ASC24: The Battle, The Apps, and The Competitors

By Dan Olds

June 5, 2024

The ASC24 (Asia Supercomputer Community) Student Cluster Competition was one for the ages. More than 350 university teams worked for months in the preliminary competition to earn one of the 25 final competition slots. The winning teams then assembled (some within walking distance, others flying thousands of miles) in Shanghai, at Shanghai University, the host school for the finals.

The competition was held in a large Shanghai University gymnasium/stadium, with the scoreboards lit up with team names and how much juice their systems were pulling.

At 25 teams, this is the biggest cluster competition in the world and is certainly stadium worthy – plus it keeps the heat controlled. But it doesn’t do much to help the noise when you’re on the show floor.

Like every other ASC competition, there is a strict 3,000 watt power cap. Go over the cap and you’ll hear a loud siren and see your team name on the scoreboard turn red. And, to answer your next question, yes, you hear the siren a LOT, as  you’ll see in the video interviews below.

One great thing about this competition is how well the organizers take care of the students. They pick up the tab for hotels, meals, and local transportation. In addition, they also provide systems for each of the teams. Students are given a menu of components to select from, so they can customize the cluster to their needs. One exception is accelerators – students can (and should) bring their own GPUs but have to make sure they comply with current regulations.

The Tasks

This is hands down the most difficult student cluster competition in the world from an application standpoint. The applications they select range from cutting edge machine learning and LLMs to older apps that twist student minds by making them get up close and personal with things like FORTRAN.

The app list for 2024 carries on that tradition with the following benchmarks, real-world applications, and tasks:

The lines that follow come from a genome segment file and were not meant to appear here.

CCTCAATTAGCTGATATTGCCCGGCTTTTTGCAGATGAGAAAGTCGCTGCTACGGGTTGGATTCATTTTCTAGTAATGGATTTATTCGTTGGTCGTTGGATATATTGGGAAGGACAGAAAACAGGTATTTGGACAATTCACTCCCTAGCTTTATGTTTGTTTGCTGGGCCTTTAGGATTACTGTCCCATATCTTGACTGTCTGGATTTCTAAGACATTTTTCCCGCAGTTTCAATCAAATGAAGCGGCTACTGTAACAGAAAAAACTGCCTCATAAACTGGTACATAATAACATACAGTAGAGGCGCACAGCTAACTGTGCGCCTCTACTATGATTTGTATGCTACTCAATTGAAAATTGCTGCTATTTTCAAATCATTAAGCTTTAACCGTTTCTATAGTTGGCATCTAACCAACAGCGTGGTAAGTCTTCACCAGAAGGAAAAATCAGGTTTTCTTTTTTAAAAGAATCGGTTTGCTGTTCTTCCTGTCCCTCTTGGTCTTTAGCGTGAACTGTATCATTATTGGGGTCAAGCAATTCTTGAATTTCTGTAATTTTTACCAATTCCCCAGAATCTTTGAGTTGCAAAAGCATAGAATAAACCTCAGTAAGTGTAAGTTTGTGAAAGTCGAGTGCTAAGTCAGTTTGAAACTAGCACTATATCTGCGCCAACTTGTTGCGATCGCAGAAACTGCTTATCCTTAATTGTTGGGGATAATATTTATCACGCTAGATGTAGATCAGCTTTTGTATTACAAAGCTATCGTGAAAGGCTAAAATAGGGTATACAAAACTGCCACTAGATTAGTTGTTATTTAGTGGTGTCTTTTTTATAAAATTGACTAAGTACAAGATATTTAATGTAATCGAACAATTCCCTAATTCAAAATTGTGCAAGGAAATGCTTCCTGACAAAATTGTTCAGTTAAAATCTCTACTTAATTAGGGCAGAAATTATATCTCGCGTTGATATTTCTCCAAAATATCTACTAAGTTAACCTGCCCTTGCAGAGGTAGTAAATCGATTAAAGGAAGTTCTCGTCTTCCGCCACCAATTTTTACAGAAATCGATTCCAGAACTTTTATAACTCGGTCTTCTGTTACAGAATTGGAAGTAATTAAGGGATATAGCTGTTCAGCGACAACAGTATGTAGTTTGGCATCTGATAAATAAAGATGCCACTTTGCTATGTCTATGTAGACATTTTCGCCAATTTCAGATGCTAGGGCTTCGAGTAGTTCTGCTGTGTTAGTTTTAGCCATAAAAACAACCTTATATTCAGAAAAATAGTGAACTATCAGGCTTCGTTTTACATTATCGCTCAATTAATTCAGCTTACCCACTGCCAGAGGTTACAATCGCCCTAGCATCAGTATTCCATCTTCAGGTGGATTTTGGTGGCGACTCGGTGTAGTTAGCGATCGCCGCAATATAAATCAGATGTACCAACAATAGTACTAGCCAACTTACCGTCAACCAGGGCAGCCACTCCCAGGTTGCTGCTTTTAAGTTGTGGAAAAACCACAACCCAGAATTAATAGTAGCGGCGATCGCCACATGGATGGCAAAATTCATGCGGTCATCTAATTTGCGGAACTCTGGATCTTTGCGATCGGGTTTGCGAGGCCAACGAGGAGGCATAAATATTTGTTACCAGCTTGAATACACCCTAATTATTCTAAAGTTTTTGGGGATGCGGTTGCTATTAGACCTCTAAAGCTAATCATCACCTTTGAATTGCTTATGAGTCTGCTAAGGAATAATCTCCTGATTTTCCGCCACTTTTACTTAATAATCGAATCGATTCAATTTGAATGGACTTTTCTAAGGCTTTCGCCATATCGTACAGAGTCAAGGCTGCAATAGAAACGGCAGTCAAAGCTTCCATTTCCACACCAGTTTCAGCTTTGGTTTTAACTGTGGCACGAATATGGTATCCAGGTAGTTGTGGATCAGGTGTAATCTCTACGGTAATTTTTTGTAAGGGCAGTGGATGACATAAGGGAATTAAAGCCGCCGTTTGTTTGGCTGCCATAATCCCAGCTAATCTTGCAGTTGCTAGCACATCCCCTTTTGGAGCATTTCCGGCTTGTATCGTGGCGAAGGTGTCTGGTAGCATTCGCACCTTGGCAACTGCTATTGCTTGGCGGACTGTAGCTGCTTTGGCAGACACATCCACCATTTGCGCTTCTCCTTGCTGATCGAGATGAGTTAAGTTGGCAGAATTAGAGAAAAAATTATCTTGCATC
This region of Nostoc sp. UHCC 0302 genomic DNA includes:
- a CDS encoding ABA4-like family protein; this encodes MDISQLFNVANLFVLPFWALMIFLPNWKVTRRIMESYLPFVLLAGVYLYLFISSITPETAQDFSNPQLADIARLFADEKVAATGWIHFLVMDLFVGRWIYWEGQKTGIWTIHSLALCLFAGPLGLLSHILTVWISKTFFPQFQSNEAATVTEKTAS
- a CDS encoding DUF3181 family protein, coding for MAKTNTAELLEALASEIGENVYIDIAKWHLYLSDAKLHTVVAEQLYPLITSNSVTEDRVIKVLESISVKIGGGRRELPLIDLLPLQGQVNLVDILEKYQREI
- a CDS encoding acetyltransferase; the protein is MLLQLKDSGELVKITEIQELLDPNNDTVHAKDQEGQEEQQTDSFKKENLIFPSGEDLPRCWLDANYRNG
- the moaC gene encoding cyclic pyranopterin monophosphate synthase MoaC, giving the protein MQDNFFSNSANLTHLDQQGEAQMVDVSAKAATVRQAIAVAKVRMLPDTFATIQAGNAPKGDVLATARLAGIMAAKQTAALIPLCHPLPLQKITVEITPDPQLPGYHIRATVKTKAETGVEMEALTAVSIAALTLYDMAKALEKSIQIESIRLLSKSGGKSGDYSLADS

• Benchmarks: The usual HPL (LINPACK) and HPCG to get the students and systems off the starting blocks.
  • LLM Inference: The teams will be charged with optimizing inference operations on the open source AquilaChat2 LLM, the 34 billion parameter flavor. What do they use, how do they do it? It’s wide open. Students need to maintain accuracy while reducing runtime to win on this one. We’ll be posting an an interview with Dr. Yong Hua Lin, Vice President and Chief Engineer at the Beijing Academy of Artificial Intelligence where she explains what determines how easy or hard it will be to process inference traffic on a LLM.
  • OpenCAEPoro: this one is all about leaking, anything from fluids to gases, if it leaks from somewhere, you can simulate it with OpenCAEPoro. This turned out to be the most difficult application for the students. Competition rules didn’t allow them to make wholesale changes to the code and it turns out that the places where they could optimize were scattered everywhere, and to make it even tougher, the optimization benefits were relatively small.
  • GoMars: If you’re looking to land a probe on the planet Mars, you’re going to want to know the weather, right? Landing in the middle of a furious dust storm could spell disaster for your carefully crafted vehicle. Why gamble on sunny skies when you can use GoMars to generate Mars weather predictions and simulations? Students are charged with optimizing this app, with the shortest runtime, while maintaining accuracy, on the provided dataset taking home the prize.
  • Mystery Application: This year, it’s WannierTools, which are associated with Wannier Functions that are used in solid-state physics. It’s an open-source package that examines the physical properties of tight-binding models. Deep science stuff indeed.
  • Group Application: this is where a representative from each team is joined with others to create five randomly selected groups and then tasked with optimizing the ParaSeis seismic wave propagation simulation package.
  • Final Presentation: each team will have to give a presentation in front of a panel of HPC experts who will judge them on various criteria. Judges question students along the way to see if they understand the applications and why they made particular choices when trying to tune them.